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Date: 2010-02-02 06:01:45
Chemists in the Seven-point agenda

                                                                          ---ICCON NEWS

Address by the President, Institute of Chartered Chemists of Nigeria (ICCON) on the occasion of the Induction of the President and Commander-in- Chief, Federal Republic of Nigeria, Alhaji Umar Musa Yar’dua as a Fellow of the Institute of Chartered Chemists of Nigeria.

Your Excellency, we are indeed profoundly delighted at this privilege of having audience for the first time with a sitting President of the Federal Republic of Nigeria.
 
Sir, two divine approved events occurred in the country in 2007 that cannot be easily consigned to our historical thrash bin. Firstly, in March 2007, the first batch of Chartered Chemists in Nigeria were inducted, consequently, plugging in the missing link in the chain of our Regulatory Science and Technology Professional Bodies. Secondly and more significant, in May 29, 2007, for the first time in the history of this country a scientist, a renowned Chemist for that matter, became the President and C-in-C of the Federal Republic of Nigeria. The coincidence of these events is cause for jubilation. Surely, the nation would expect a style in governance consistent with good science discipline and which happily has started to manifest.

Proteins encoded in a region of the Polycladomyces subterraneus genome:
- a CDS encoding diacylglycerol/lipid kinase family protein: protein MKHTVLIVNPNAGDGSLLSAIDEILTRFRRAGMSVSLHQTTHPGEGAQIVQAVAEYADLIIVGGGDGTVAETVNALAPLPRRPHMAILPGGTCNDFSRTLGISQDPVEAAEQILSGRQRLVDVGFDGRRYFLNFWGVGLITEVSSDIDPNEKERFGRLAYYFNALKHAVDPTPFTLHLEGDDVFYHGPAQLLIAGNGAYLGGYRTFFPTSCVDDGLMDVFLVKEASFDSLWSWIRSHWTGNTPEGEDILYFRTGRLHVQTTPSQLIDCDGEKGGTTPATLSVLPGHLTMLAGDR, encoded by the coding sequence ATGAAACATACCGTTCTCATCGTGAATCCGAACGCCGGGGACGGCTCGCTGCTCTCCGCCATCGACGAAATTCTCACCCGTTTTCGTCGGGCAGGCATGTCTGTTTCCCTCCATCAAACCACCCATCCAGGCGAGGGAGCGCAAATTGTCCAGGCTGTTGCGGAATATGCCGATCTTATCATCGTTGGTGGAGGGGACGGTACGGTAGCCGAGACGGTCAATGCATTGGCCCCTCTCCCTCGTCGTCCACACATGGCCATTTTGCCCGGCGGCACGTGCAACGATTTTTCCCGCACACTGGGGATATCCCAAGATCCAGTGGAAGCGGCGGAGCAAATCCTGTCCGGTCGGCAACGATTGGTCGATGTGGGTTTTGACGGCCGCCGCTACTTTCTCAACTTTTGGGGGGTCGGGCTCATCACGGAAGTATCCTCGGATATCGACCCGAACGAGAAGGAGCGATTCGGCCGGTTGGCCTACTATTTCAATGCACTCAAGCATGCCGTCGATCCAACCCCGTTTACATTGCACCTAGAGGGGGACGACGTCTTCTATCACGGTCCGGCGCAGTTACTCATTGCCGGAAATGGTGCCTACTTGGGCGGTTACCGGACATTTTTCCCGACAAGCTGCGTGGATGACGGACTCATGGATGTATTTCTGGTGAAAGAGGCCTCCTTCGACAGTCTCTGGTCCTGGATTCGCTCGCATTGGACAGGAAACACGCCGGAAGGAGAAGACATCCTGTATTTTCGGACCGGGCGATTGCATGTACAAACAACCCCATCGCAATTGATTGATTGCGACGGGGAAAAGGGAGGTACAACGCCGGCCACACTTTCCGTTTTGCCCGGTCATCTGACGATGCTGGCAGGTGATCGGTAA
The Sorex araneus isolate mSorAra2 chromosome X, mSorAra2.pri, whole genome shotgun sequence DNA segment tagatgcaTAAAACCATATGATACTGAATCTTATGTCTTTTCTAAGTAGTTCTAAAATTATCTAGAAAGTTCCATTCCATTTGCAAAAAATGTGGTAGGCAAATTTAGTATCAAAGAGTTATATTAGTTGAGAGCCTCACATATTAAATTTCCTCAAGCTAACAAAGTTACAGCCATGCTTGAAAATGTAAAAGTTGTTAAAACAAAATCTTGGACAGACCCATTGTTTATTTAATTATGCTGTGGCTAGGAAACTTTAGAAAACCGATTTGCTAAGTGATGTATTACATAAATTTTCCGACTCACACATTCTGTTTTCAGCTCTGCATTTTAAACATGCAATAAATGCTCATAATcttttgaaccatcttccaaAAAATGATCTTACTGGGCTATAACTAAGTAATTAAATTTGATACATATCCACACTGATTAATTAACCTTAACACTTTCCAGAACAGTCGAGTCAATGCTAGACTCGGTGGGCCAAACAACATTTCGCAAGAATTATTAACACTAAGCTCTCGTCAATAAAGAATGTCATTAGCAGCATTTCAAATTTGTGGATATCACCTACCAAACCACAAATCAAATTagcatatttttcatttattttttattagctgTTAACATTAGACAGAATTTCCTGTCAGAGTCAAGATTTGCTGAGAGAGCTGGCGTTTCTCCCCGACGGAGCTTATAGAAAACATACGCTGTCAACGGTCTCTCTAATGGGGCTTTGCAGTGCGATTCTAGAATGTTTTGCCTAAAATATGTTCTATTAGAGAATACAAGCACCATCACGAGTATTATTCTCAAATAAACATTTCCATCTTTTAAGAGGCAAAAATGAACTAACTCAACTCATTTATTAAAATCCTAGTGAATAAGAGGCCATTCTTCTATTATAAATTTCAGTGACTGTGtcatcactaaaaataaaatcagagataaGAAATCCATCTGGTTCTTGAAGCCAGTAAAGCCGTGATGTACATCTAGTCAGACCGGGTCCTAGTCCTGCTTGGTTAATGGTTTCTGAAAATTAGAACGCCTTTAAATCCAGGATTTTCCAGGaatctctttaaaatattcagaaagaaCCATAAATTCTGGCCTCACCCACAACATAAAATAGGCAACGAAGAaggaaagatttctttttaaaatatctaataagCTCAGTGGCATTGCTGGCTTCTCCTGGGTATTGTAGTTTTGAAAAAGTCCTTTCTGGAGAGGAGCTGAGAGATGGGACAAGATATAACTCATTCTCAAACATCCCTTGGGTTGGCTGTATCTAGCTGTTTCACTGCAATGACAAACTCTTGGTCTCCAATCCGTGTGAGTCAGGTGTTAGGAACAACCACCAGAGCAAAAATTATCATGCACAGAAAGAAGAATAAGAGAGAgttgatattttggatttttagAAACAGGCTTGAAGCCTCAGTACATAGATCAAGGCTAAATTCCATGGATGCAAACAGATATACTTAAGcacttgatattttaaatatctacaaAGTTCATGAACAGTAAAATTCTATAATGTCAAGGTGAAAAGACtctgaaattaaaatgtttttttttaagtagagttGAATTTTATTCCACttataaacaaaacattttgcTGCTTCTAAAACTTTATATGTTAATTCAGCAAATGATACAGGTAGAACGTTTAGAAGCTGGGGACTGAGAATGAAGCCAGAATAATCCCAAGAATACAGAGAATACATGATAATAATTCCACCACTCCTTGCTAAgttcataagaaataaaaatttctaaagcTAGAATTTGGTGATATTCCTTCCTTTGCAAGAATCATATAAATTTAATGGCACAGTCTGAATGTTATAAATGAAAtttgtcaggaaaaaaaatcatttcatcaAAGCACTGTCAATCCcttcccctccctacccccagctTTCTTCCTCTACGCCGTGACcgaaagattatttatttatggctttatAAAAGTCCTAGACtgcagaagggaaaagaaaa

With the Institute of Chartered Chemists of Nigeria (ICCON), your professional constituency in place and waxing strong, the President is assured of a solid platform from which to tackle the daunting industrial and economic problems of the country. It is therefore a matter of great honour and pride to all chemists in Nigeria represented by those here today to congratulate and felicitate with you, as well as and discuss other matters especially those relating to the national economy and the chemistry profession.

  Your Excellency Sir, permit me to briefly introduce ICCON.
ICCON was established by decree 91 of 1993 as a Parastatal under the Federal Ministry of Health. It was charged with the responsibility of regulating the practice of chemistry by exercising regulatory authority and control over persons either in private, public organizations or corporate bodies, handling chemicals and chemical management matters The Institute has a Governing Council responsible for the administration and general management of the Institute and a Registrar who is the secretary to the Council. Our vision/mission, put succinctly, is to regulate chemical practice and management in the nation.